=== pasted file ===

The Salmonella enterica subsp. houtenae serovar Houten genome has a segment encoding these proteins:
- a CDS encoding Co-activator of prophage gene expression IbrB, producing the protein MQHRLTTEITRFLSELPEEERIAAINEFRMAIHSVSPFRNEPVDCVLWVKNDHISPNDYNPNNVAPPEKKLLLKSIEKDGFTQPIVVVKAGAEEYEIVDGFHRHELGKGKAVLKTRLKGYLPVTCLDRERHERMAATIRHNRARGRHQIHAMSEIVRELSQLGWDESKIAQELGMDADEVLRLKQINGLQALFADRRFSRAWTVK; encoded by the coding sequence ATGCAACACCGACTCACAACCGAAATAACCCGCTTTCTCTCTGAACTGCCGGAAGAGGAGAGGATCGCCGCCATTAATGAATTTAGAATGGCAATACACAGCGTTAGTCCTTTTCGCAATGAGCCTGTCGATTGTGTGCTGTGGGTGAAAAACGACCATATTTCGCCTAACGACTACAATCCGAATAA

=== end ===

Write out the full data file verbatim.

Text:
The Salmonella enterica subsp. houtenae serovar Houten genome has a segment encoding these proteins:
- a CDS encoding Co-activator of prophage gene expression IbrB, producing the protein MQHRLTTEITRFLSELPEEERIAAINEFRMAIHSVSPFRNEPVDCVLWVKNDHISPNDYNPNNVAPPEKKLLLKSIEKDGFTQPIVVVKAGAEEYEIVDGFHRHELGKGKAVLKTRLKGYLPVTCLDRERHERMAATIRHNRARGRHQIHAMSEIVRELSQLGWDESKIAQELGMDADEVLRLKQINGLQALFADRRFSRAWTVK; encoded by the coding sequence ATGCAACACCGACTCACAACCGAAATAACCCGCTTTCTCTCTGAACTGCCGGAAGAGGAGAGGATCGCCGCCATTAATGAATTTAGAATGGCAATACACAGCGTTAGTCCTTTTCGCAATGAGCCTGTCGATTGTGTGCTGTGGGTGAAAAACGACCATATTTCGCCTAACGACTACAATCCGAATAA